A CoRe-Net Health Care Report
The end of life is very individual for each person. It is associated with personal wishes, expectations, hopes, worries and fears. Nevertheless, the question of the circumstances of dying touches the whole of society in equal measure. Especially in times of the COVID-19 pandemic, the subject of dying is very present in the media and in social discourse. The end of life is determined by many questions: It is about the right time to talk about dying, about all aspects of quality of life and about the place of death. The support of relatives is another important topic in the last phase of a person’s life. In addition, there are specific challenges for the health care actors involved in hospitals, medical practices, nursing facilities, outpatient care teams, etc. In this context, the question of the individual and “appropriate” care of the dying person is central.
CONTENT AND AIM
The first CoRe-Net Health Care Report presents an overview of the medical and nursing care situation of Cologne residents in the last year of life. The aim of the report is to offer insights from a scientific perspective, through which the care of Cologne citizens in the last phase of life can be further improved.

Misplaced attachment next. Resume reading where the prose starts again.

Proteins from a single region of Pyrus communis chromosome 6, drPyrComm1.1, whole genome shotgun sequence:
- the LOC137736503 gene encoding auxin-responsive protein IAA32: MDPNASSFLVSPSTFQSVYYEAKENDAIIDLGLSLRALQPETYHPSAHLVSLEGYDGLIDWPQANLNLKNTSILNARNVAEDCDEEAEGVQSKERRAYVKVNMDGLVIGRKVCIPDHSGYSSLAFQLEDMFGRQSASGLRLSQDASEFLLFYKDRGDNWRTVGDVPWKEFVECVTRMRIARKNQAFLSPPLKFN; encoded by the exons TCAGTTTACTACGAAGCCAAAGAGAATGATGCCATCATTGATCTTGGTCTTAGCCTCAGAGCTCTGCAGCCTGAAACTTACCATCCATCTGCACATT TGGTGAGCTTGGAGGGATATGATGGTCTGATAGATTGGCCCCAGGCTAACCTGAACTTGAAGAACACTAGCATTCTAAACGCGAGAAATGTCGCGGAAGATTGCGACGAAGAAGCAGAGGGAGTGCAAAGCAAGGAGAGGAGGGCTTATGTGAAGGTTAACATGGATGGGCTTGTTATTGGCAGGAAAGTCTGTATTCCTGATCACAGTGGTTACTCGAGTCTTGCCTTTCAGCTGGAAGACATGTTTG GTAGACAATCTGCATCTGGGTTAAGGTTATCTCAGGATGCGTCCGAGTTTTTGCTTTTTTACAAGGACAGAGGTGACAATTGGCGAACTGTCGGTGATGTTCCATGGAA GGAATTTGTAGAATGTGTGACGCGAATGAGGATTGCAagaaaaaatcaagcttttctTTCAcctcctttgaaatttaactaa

This report refers to study results, parts of which have already been published in scientific journals under Voltz, Dust et al  and Kasdorf et al .
First and foremost, the report addresses those who are responsible for the care of people:
– to stakeholders from hospitals,
– care facilities,
– outpatient hospice and care services,
– medical practitioners and care services.
With this report, we would also like to address health insurance companies, associations and municipal stakeholders. Last but not least, patients, their relatives, volunteers and associations such as self-help groups are also addressed. They should all find relevant information in this report.
1. Voltz, R., Dust, G, et al. (2020). Improving regional care in the last year of life by setting up a pragmatic evidence-based Plan-Do-Study-Act cycle: results from a cross-sectional survey. BMJ Open, 10(11): p. e035988.
2. Kasdorf, A., et al. (2021). What are the risk factors for avoidable transitions in the last year of life? A qualitative exploration of professionals’ perspectives for improving care in Germany. BMC Health Serv Res, 21(1): p. 147.